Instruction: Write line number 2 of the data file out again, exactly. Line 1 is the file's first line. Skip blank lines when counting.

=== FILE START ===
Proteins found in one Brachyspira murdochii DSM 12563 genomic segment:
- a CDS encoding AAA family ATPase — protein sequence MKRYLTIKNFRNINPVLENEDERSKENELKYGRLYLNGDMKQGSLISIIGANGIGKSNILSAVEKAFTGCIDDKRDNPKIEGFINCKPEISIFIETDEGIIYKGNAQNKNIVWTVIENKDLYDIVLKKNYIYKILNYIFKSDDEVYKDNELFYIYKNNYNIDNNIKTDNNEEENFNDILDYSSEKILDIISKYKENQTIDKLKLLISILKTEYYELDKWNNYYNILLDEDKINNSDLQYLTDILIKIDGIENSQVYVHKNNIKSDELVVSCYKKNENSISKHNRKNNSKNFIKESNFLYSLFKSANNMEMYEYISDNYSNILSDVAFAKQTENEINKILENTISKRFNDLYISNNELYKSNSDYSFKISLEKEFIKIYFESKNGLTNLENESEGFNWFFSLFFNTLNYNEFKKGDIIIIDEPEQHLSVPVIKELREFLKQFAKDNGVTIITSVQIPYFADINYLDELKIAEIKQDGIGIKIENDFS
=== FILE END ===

- a CDS encoding AAA family ATPase — protein sequence MKRYLTIKNFRNINPVLENEDERSKENELKYGRLYLNGDMKQGSLISIIGANGIGKSNILSAVEKAFTGCIDDKRDNPKIEGFINCKPEISIFIETDEGIIYKGNAQNKNIVWTVIENKDLYDIVLKKNYIYKILNYIFKSDDEVYKDNELFYIYKNNYNIDNNIKTDNNEEENFNDILDYSSEKILDIISKYKENQTIDKLKLLISILKTEYYELDKWNNYYNILLDEDKINNSDLQYLTDILIKIDGIENSQVYVHKNNIKSDELVVSCYKKNENSISKHNRKNNSKNFIKESNFLYSLFKSANNMEMYEYISDNYSNILSDVAFAKQTENEINKILENTISKRFNDLYISNNELYKSNSDYSFKISLEKEFIKIYFESKNGLTNLENESEGFNWFFSLFFNTLNYNEFKKGDIIIIDEPEQHLSVPVIKELREFLKQFAKDNGVTIITSVQIPYFADINYLDELKIAEIKQDGIGIKIENDFS